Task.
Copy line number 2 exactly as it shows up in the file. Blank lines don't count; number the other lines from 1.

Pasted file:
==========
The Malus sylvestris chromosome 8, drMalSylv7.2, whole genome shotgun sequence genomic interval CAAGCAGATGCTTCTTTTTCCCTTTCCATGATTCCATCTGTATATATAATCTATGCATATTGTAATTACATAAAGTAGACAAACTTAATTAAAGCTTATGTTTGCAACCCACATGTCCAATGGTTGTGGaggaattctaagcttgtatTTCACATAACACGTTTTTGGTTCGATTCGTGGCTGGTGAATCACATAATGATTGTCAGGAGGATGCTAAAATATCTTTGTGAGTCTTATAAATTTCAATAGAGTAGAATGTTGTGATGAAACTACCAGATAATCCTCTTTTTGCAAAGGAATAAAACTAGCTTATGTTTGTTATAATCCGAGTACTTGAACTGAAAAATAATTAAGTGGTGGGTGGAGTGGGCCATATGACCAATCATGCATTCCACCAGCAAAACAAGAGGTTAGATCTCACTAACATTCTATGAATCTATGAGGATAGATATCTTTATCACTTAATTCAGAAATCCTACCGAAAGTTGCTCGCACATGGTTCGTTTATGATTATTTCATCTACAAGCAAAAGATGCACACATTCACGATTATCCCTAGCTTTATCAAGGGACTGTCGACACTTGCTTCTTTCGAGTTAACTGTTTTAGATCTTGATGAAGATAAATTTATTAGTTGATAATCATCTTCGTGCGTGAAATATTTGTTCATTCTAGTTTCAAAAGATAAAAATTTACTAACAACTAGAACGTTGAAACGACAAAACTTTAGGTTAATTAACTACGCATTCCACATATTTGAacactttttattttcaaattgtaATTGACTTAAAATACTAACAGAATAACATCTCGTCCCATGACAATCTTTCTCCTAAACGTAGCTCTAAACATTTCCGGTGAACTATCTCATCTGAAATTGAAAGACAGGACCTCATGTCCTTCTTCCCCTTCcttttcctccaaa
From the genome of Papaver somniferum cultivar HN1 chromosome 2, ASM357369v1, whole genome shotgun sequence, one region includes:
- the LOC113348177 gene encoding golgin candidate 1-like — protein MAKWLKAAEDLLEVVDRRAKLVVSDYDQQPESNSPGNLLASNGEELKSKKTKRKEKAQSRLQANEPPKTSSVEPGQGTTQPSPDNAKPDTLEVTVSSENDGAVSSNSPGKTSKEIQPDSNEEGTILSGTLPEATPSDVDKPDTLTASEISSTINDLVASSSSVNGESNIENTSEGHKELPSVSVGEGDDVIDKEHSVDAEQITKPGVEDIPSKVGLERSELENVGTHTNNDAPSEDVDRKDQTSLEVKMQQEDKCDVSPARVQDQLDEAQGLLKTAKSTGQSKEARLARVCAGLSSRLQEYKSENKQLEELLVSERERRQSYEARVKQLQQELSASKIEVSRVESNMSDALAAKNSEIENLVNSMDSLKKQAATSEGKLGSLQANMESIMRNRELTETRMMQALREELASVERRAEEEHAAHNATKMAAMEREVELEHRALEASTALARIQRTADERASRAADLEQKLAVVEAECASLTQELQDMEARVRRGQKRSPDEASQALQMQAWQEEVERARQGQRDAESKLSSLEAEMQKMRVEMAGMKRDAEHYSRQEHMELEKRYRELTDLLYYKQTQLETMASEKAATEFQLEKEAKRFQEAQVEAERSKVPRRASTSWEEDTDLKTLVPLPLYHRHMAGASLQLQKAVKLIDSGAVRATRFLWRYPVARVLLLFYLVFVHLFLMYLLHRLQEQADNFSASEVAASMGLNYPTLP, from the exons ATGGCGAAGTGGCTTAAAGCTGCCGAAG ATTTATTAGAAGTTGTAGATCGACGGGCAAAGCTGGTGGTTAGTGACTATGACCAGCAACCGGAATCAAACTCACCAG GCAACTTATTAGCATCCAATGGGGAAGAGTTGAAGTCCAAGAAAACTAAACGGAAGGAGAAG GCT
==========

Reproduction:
From the genome of Papaver somniferum cultivar HN1 chromosome 2, ASM357369v1, whole genome shotgun sequence, one region includes: